Science Club
  1. Does Black Bark Mulch Help Keep Moisture in the Soil?
  2. How Much Water does a Fountain Use?
  3. Find your Body Surface Area
  4. How Fast do French Fries Cool Down?
  5. My Year of Coincidences
  6. Which Firework is the Loudest?
  7. Cost to store a VHS tape in a NYC apartment?
  8. Guess Your Blood Alcohol Level Booth
  9. Find the Loudest Restaurant in Sacramento
  10. How Much do Clothes Weigh?
  11. Trying to Make Clear Ice
  12. Searching the Indian Ocean for a Plane Crash
  13. Electronic Cigarettes - The Fog Machine for Your Face
  14. Scott Leased an Electric Ford Focus
  15. Testing the Effectiveness of a Beer Cozy
  16. Eggshells vs. Taco Shells
  17. How Ice Rinks are Made
  18. Shaken vs. Stirred
  19. Real Appliance Energy Use Tests
  20. Christmas Lights Power Cost
  21. The Best Cold Drink Cup
  22. LED vs. Regular Bulbs & CFLs
  23. Coldest drink in town?
  24. Using Salt to Cool Down Beer
  25. Coors Light Cold Indicator
  26. The Fastest Way to Cool Down Beer
  27. Hairdryer vs. Bowl of Water
  28. Bathroom During a Movie?
  29. Video Projector on a Disco Ball
  30. Cool Trunk
  31. The weight of popcorn
  32. Sunchips bag decomposition
  33. Disscating a cockroach
  34. Sensefly Drone Camera
  35. Entrance Locked
  36. End Rubbernecking
  37. Eyeclops Night Vision
  38. Miracle Fruit Taste Test
  39. Hot Air Bubbles
  40. Helium Bubbles
  41. Neighborhood Speed Trap
  42. Pizza Race
  43. Eyeclops - Bionic Magnifier
  44. Breathalyzer Testing
  45. Fishing Line Fiberoptics
  46. The Value of CFL Bulbs
  47. Barry Marshall Fan Page
  48. Bottling the Keg Leftovers
  49. Spinning Rim Centrifuge
  50. Backwash Experiments
  51. sidewalk chalk
  52. Red Hot Vioxx Action!
  53. Balloon Delivery
  54. Tanning
  55. Making a Candle Out of Lipstick
  56. Evaporation
  57. The lift of a Helium Balloon
  58. Lard Candle
  59. The Properties of Heat Transfer
  60. Insulation Testing
  61. Eating Out
  62. Eating In
  63. Tattoo Removal
  64. Drying Laundry
  65. Viscosity Testing
  66. Magazine Advertising
  67. Collecting Data
  68. Dropping Toast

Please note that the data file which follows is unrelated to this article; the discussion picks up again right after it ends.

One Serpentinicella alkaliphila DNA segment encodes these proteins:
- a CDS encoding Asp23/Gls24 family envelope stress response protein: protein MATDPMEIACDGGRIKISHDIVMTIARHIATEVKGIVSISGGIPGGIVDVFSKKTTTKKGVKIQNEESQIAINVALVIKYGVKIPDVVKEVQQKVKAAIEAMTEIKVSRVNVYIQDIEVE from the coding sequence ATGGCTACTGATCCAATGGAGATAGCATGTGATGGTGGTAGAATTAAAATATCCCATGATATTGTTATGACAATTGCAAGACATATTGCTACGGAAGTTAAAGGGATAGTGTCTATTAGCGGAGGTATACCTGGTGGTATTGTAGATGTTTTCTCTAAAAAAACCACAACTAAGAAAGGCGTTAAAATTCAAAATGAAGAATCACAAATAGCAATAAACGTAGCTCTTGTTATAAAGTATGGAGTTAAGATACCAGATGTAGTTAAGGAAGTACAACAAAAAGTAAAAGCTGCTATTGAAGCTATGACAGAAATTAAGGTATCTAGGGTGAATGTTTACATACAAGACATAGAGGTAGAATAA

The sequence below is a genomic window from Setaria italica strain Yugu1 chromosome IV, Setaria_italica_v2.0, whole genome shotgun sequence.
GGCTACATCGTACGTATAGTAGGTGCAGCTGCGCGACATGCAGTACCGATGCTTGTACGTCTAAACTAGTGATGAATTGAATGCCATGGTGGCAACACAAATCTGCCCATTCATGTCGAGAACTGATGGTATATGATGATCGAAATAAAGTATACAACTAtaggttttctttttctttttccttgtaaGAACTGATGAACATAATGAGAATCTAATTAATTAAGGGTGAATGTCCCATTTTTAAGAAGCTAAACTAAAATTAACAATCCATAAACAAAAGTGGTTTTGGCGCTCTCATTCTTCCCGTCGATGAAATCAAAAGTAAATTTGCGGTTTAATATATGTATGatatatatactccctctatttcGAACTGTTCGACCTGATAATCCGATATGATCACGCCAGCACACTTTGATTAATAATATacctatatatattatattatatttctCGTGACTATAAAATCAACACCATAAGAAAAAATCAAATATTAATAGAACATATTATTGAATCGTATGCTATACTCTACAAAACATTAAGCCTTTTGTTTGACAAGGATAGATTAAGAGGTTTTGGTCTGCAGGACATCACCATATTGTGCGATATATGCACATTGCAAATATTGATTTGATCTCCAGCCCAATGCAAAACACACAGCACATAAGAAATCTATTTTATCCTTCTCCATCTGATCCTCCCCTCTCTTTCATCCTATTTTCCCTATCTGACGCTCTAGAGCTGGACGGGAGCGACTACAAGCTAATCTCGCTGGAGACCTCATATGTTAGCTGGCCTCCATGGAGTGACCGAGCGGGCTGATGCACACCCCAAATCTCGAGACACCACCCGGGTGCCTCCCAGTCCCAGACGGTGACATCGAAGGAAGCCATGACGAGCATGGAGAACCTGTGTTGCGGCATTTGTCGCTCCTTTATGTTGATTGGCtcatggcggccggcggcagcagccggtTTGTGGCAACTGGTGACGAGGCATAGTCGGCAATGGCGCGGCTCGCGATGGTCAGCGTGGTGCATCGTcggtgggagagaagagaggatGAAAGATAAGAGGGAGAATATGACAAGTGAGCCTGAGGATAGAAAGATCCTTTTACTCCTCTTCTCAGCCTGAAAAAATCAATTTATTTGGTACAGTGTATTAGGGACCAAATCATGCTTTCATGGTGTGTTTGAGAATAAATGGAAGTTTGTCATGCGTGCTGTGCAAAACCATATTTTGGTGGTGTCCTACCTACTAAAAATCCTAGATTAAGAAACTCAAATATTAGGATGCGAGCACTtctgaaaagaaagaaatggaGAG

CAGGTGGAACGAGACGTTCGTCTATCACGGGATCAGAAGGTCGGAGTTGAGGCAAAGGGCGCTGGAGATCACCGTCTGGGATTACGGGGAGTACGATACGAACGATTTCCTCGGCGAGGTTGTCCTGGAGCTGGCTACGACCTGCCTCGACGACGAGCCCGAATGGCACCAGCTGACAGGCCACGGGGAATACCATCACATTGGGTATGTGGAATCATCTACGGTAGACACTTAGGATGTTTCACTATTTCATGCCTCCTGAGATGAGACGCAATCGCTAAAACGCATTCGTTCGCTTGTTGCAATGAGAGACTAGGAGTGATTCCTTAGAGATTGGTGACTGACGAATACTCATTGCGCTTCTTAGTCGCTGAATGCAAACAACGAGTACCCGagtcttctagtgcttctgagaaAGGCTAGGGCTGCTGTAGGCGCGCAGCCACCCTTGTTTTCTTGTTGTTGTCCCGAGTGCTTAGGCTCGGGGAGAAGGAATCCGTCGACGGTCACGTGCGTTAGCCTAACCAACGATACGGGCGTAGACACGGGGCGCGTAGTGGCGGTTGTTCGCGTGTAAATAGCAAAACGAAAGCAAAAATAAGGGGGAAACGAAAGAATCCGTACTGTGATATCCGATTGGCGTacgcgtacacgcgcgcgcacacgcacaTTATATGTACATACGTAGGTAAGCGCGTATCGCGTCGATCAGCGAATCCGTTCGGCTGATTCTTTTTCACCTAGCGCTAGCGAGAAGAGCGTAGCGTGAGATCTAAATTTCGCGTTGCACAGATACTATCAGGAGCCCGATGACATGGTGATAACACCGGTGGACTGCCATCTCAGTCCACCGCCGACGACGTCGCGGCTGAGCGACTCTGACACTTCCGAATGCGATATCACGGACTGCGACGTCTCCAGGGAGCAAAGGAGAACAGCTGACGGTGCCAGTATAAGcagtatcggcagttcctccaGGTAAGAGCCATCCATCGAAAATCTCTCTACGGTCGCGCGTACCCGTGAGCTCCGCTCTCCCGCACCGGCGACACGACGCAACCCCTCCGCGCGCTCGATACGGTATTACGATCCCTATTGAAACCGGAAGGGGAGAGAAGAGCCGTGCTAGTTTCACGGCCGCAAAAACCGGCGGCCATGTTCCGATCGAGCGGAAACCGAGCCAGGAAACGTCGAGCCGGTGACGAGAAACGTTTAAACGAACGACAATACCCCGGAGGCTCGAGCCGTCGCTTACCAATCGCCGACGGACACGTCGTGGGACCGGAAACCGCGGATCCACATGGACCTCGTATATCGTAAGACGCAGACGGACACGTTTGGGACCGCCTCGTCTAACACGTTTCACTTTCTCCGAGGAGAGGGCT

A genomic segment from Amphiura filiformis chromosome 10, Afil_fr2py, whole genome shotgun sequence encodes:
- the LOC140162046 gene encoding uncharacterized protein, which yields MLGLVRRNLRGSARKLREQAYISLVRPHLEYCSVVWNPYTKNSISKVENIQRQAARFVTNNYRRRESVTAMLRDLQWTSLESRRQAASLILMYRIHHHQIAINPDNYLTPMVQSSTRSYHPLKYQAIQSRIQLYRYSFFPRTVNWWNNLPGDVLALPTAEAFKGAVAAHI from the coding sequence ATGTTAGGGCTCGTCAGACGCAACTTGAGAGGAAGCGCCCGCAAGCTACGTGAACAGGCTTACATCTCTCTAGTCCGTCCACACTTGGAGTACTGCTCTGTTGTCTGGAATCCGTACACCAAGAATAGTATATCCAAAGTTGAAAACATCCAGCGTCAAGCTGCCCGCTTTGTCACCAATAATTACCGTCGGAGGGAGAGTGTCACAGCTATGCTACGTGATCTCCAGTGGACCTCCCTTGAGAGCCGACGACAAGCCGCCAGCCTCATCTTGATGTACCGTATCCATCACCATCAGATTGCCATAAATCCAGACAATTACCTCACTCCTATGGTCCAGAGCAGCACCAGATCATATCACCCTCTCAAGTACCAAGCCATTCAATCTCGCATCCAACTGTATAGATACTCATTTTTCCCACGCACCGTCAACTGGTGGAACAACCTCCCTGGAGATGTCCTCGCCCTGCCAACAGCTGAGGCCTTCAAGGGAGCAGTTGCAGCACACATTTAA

69. Refilling an Ink Cartridge
  70. Tampons
  71. Light Bulbs

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Icebreaker! The Ultimate Frozen Drink Temperature Challenge!

What's the coldest drink in town? Icee. It says so right on the cup.

However, if you were completely obsessed with the real temperature of things, and you lived in Sacramento with two kids and a reliable car, you might be tempted to actually find out.

My kids have had a handful of Icees, milkshakes and Jamba Juices in their lives. Of course, they love each of these. I think they prefer super-sweet drinks to actual solid candy. Unless things went terribly wrong, this temp-testing adventure would be similar to a trip to the Wonka factory: More sweet drinks than they had ever dreamed of.

We live near the epicenter of frozen drinks in Sacramento, but in order to make the circuit as fast as possible, we planned a route. We'd travel west to the Quick Stop to get an Icee, Then Northwest to Jamba Juice at Howe about Arden. Then we'd visit the 7-11 on Arden to get a Slurpee, and finish up with a strawberry milkshake at Jack in the Box at Arden and Watt.

Please note that frozen drink vendors must be located in the southwest corner of city intersections. Regulations.

I planned on testing the temperature immediately after buying each drink, but packed an ice chest to keep the drinks looking their best on the way to some group photos at the end of the trip. I was a little low on ice due to my beer-cooling experiments, but luckily we came across the evidence of a freak ice storm and were able to harvest some hailcubes for our own use.